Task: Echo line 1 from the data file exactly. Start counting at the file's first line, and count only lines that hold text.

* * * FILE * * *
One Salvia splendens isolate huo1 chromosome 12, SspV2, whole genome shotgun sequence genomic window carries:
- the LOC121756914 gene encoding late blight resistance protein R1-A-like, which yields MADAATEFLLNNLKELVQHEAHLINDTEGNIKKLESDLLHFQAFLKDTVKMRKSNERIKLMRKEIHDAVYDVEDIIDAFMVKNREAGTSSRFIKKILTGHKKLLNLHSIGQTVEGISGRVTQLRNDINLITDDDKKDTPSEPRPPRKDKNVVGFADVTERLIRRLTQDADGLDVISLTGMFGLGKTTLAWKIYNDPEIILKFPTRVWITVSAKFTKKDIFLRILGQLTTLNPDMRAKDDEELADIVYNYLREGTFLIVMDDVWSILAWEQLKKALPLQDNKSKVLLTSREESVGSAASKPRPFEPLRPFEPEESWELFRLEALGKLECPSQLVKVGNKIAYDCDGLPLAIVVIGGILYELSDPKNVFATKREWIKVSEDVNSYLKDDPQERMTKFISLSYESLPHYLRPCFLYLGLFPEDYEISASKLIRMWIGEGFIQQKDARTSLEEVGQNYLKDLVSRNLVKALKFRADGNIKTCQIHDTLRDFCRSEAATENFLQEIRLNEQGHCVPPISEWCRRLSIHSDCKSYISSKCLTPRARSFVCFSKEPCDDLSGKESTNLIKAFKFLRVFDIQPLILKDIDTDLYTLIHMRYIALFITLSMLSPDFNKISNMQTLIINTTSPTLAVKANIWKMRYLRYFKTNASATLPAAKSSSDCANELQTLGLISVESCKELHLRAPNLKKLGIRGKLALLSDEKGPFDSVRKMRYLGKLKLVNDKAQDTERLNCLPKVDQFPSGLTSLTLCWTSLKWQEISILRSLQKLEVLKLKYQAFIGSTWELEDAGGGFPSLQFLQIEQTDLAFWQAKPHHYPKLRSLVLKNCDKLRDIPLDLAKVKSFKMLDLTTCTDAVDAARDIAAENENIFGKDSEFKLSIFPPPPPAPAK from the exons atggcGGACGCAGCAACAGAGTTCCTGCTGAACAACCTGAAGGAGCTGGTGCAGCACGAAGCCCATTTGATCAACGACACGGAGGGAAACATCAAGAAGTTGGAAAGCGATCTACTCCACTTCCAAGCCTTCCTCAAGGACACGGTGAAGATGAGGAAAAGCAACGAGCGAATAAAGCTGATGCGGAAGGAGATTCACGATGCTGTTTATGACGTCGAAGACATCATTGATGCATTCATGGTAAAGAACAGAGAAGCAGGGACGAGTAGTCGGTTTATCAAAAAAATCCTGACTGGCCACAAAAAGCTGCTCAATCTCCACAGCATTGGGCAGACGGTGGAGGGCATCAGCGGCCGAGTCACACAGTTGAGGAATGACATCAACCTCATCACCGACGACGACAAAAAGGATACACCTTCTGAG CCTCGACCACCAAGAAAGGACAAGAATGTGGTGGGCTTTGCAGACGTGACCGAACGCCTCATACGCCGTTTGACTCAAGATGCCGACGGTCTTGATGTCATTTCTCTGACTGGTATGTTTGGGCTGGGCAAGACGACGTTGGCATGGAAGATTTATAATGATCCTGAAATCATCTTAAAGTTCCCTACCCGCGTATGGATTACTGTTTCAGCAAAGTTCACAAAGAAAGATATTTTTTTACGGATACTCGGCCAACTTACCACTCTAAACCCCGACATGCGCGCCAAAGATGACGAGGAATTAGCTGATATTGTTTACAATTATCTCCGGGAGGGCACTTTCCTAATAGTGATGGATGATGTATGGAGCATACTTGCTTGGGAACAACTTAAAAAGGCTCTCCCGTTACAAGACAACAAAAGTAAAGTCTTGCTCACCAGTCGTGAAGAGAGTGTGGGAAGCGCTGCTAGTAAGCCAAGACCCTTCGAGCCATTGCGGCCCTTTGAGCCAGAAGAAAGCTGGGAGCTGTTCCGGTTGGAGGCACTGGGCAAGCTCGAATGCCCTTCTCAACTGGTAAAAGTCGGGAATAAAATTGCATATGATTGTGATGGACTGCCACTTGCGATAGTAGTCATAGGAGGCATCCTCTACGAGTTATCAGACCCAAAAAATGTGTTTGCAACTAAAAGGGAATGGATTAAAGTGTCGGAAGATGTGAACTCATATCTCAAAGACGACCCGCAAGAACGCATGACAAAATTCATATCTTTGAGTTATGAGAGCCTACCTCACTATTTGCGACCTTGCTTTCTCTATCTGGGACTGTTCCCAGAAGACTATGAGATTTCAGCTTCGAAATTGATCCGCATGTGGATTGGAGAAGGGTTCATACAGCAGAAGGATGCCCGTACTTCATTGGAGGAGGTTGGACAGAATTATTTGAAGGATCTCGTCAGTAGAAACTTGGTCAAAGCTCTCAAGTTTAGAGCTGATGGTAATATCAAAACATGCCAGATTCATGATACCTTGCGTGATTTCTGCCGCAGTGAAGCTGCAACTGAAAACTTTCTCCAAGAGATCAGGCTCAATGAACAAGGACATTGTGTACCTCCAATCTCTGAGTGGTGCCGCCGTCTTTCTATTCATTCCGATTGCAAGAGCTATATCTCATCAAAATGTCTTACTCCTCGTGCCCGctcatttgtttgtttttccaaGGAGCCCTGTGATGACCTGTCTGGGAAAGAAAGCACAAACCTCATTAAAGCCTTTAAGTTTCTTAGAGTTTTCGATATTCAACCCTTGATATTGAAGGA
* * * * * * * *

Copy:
One Salvia splendens isolate huo1 chromosome 12, SspV2, whole genome shotgun sequence genomic window carries: